Raising a naughty child
Susan DeMersseman, Ph.D.
My work and my life have given me a window into this worthy pursuit, doing a good job of raising a child who is naughty. At the school where I’m the psychologist I’m sought out to help with naughty children and in some cases to be the advocate for them.
I use the term naughty for many reasons. It covers a multitude of behaviors, but I also like the “old fashioned” quality it imparts to behavior that was once described in less pathology laced terms.
Before we had initials that described all sorts of syndromes and diagnoses, kids were naughty or they had “ants in their pants” or they were quirky. Some were mischievous or clueless or immature. Back then they were kids, now, with the increase in “parenting” as an almost competitive or professional endeavor, they are sometimes viewed as our products. We feel, and often are, judged harshly for the imperfect products.
In this context I try to help people have a sense of proportion. Yes, there is ADD and ADHD and OCD and ODD and CAPD. I don’t disagree with this, but there is also naughty behavior in and out of the labels and we, as parents, need some understanding and support in trying to deal with it.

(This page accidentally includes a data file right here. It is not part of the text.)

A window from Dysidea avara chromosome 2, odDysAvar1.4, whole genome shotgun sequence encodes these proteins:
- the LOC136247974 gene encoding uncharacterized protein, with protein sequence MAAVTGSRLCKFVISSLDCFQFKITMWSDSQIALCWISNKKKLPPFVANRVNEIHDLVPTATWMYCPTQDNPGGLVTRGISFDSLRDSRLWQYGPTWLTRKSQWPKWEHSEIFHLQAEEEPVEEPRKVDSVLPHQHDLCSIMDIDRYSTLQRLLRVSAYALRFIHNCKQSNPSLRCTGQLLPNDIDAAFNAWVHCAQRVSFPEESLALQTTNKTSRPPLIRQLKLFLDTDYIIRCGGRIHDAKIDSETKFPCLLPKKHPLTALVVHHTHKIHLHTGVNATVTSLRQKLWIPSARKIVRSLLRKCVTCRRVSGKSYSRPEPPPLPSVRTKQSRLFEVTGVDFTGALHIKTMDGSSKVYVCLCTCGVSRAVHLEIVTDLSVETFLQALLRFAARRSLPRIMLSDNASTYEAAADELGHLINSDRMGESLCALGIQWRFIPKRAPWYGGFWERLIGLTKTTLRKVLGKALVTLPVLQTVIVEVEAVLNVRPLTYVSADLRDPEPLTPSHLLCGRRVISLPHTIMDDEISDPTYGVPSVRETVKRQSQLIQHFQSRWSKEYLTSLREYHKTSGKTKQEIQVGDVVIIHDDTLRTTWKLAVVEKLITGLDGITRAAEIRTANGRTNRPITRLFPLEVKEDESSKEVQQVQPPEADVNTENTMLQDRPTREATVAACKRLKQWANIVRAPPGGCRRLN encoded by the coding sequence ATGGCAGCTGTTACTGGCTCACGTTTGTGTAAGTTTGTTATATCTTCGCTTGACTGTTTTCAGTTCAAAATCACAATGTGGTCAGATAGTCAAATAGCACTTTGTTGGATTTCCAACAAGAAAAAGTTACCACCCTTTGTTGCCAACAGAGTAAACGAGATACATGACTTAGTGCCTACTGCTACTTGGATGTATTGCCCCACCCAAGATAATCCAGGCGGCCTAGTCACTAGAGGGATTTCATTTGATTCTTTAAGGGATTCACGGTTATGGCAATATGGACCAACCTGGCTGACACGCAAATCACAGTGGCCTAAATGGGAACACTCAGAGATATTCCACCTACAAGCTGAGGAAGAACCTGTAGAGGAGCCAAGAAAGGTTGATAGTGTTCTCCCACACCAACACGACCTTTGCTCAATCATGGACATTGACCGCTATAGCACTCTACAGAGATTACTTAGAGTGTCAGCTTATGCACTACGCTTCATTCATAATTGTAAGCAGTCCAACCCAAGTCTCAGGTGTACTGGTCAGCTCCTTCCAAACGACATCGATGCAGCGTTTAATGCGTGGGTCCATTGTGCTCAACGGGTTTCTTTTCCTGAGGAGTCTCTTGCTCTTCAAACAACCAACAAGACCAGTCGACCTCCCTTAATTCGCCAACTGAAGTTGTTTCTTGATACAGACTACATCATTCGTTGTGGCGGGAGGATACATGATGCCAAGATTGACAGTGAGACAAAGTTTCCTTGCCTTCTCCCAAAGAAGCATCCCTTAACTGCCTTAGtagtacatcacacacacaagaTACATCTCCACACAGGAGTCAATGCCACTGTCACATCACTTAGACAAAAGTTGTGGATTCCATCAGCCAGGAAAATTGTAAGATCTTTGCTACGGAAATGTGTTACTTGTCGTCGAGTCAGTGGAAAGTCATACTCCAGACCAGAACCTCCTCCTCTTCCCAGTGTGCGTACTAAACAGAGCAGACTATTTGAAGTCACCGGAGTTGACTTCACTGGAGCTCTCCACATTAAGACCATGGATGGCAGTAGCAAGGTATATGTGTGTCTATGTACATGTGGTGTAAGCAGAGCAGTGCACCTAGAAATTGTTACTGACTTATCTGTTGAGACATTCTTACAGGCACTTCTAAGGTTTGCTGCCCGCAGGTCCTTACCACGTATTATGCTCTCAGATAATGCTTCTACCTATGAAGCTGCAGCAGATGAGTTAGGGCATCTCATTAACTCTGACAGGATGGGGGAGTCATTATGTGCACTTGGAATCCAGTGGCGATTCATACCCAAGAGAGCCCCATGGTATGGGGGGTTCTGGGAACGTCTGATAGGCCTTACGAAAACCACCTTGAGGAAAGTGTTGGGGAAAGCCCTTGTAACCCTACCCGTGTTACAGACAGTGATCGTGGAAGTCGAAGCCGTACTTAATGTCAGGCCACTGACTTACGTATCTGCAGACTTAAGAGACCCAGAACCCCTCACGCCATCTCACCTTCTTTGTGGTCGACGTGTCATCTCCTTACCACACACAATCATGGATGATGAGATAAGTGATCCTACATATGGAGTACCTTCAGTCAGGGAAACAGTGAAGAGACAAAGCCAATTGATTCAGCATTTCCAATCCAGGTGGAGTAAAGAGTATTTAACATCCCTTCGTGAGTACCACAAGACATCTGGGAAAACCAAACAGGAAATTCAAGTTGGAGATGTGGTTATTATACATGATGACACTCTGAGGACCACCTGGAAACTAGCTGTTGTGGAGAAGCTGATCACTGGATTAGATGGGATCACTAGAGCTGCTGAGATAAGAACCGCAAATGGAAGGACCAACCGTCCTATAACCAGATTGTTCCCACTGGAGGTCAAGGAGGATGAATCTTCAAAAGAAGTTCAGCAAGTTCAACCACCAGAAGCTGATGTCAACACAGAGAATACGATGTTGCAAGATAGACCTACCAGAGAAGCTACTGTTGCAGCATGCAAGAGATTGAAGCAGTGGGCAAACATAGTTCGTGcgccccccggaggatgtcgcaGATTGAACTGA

Years ago I attended a presentation by Dr. Stephen Hinshaw, one of the foremost national experts on ADD and ADHD. I asked him for both personal and professional reasons, “What variables are most likely to determine a ‘good outcome’ with ADHD kids?” I loved his response and have shared it often in my workshops and in my office. His answer, “A mother who is firm and affirming.”
A naughty kid often gets so much correction and criticism at school. Even if much of it is deserved, it can create its own problem. A colleague shared the research that ADD and naughty kids can become defiant, because they get so agitated by always being scolded and put down. I’ve seen that happen, and I have also seen kids become what they were blamed for. The busy kid can become the class pariah or the “usual suspect.” After the teacher calls a name a few hundred times, the classmates simply perceive that child as “the one”. I’ve seen these kids get blamed for things when they were absent on that day. A principal I worked with shared the story of once being called at home about her son’s misbehavior that day. She was delighted to share the fact that he was home sick, on the sofa beside her.
I don’t believe that we should ignore bad behavior, but we who work in schools must be careful, by our behavior not to create “the usual suspect.” I once worked with a teacher who would not allow her students to call out a complaint about another child. They had to come quietly and report. She tried not to correct in a public way. Her motto was “praise in public and correct in private.”